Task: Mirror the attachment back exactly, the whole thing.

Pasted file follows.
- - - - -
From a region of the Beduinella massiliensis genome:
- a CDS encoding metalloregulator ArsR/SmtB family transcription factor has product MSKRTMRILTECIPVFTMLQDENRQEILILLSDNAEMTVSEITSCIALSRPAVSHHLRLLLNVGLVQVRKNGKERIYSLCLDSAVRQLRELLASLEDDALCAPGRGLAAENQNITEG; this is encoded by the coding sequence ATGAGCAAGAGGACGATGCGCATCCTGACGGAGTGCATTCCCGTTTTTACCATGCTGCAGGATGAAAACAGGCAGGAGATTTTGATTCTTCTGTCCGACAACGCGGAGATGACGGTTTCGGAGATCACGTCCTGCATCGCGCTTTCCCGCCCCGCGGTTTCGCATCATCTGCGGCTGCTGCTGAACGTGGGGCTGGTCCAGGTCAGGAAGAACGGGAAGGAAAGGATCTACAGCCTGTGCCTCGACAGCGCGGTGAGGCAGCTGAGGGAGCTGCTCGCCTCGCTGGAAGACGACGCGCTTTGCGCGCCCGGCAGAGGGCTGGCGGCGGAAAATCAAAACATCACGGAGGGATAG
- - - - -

From a region of the Beduinella massiliensis genome:
- a CDS encoding metalloregulator ArsR/SmtB family transcription factor has product MSKRTMRILTECIPVFTMLQDENRQEILILLSDNAEMTVSEITSCIALSRPAVSHHLRLLLNVGLVQVRKNGKERIYSLCLDSAVRQLRELLASLEDDALCAPGRGLAAENQNITEG; this is encoded by the coding sequence ATGAGCAAGAGGACGATGCGCATCCTGACGGAGTGCATTCCCGTTTTTACCATGCTGCAGGATGAAAACAGGCAGGAGATTTTGATTCTTCTGTCCGACAACGCGGAGATGACGGTTTCGGAGATCACGTCCTGCATCGCGCTTTCCCGCCCCGCGGTTTCGCATCATCTGCGGCTGCTGCTGAACGTGGGGCTGGTCCAGGTCAGGAAGAACGGGAAGGAAAGGATCTACAGCCTGTGCCTCGACAGCGCGGTGAGGCAGCTGAGGGAGCTGCTCGCCTCGCTGGAAGACGACGCGCTTTGCGCGCCCGGCAGAGGGCTGGCGGCGGAAAATCAAAACATCACGGAGGGATAG